Diaz declined to speculate on how long the renovations might take. "It will be a full remodeling, not a quick fix," he said. "We want to work as fast as we can, but the building is very old and full of surprises."
Other sources said they'd been told the store would be closed for a minimum of four to six months.
'That's Why People Don't Want Chains'
The promise of improvements--which many agree are sorely needed and long overdue--has not calmed the neighborhood's outrage about the way Fresh Organics handled the closure. In fact, for many Noe Valleyans, recent events have confirmed fears about large corporations taking over small businesses.
When Fresh Organics bought the 24th Street Real Food branch in March 2002--from Kimball and Jane Allen, the couple who opened the store in 1970--then-manager David Kloski attempted to allay concerns that the sale might have negative repercussions. Nutraceutical CEO Bill Gay was a champion of small businesses and did not want to change anything about the store or its involvement with the community, Kloski told the Voice. "It's an ethical company. Large, but ethical," Kloski said.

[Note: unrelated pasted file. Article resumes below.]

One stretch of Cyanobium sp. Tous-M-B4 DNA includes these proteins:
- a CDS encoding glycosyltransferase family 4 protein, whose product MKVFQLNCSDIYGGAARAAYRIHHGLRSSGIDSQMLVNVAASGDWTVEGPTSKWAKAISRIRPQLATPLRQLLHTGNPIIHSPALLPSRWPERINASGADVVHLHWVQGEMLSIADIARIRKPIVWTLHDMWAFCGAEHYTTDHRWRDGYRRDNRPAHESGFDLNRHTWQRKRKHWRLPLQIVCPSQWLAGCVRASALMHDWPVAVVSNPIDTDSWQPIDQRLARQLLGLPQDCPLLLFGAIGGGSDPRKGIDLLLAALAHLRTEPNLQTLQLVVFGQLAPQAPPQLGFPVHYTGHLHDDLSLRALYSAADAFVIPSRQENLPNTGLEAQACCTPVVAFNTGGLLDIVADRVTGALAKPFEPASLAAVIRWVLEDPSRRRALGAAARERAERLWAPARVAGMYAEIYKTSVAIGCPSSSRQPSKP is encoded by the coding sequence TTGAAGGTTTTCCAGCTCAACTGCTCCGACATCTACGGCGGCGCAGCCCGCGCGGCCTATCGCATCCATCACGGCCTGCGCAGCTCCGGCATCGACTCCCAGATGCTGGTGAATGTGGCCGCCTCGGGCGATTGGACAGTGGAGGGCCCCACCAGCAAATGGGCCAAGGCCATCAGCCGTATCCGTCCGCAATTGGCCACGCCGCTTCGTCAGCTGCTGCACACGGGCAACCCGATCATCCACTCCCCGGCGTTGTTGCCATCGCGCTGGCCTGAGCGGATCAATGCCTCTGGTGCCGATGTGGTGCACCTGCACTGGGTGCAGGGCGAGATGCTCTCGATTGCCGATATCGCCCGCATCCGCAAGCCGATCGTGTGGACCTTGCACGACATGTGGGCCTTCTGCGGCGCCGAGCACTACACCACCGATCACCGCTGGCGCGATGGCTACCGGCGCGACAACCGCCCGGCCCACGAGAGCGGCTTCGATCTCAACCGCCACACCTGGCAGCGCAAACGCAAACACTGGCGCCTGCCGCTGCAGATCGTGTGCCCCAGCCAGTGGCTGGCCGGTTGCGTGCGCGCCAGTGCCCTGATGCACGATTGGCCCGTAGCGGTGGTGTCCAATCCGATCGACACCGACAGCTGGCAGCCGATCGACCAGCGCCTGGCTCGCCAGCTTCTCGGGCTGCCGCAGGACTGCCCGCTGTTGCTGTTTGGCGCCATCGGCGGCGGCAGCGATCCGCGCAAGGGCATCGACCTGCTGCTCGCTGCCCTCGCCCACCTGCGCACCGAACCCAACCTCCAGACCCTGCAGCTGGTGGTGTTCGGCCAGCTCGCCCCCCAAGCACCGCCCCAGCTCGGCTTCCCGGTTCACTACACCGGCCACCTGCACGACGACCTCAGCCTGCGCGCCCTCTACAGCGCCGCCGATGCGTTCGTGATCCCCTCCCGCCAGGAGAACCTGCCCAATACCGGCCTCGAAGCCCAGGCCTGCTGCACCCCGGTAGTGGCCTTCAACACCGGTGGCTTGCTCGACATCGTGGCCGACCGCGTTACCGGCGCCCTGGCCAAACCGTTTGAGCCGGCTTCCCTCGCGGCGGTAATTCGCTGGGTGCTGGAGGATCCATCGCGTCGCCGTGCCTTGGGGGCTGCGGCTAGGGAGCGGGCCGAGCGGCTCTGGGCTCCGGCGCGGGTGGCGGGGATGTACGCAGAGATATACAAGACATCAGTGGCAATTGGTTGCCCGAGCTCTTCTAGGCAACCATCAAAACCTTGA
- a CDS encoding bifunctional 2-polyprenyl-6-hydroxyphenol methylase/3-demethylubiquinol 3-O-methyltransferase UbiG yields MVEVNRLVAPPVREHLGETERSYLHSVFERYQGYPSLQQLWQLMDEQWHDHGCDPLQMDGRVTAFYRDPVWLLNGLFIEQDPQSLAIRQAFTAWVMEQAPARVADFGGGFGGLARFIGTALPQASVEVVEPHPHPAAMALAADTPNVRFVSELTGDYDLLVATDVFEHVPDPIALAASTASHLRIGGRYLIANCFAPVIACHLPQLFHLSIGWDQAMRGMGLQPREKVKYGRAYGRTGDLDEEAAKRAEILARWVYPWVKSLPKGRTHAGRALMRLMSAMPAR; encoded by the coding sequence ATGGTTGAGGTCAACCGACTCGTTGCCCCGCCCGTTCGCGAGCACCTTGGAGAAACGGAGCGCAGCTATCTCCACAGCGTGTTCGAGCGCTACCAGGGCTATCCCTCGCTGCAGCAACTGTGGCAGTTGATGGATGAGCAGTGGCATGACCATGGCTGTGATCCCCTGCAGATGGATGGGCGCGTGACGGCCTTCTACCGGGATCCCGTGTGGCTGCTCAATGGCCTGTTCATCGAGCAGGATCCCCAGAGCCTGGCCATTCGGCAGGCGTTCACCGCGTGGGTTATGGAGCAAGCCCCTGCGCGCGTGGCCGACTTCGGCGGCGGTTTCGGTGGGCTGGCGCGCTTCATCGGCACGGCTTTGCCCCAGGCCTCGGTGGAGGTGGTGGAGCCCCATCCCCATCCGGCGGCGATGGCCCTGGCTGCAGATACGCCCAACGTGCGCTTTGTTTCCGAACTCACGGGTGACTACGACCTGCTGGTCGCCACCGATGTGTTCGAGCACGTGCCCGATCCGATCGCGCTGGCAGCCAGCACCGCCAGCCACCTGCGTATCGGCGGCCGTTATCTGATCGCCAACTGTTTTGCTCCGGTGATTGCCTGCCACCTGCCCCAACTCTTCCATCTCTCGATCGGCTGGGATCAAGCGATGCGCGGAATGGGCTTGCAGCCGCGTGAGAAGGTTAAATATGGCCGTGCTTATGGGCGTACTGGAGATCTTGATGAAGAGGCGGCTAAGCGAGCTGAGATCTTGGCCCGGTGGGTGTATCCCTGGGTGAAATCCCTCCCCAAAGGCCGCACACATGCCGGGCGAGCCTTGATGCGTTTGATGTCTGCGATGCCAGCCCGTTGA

In light of the precipitous shuttering of the store, some beg to differ. "It's incomprehensible that they could be that callous," exclaimed Schuttish. "That's why people don't want chains."
Said Fagundes, "It makes me angry the way health food stores are acting. They pose themselves as different, as progressive. But they're just like Wal-Mart."
(Fresh Organics owns two other Real Food outlets, on Stanyan Street and in Sausalito, as well as Thom's Natural Foods on Geary Boulevard, but it does not own the Fillmore or Polk Street Real Food stores.)
Customers Threaten Boycott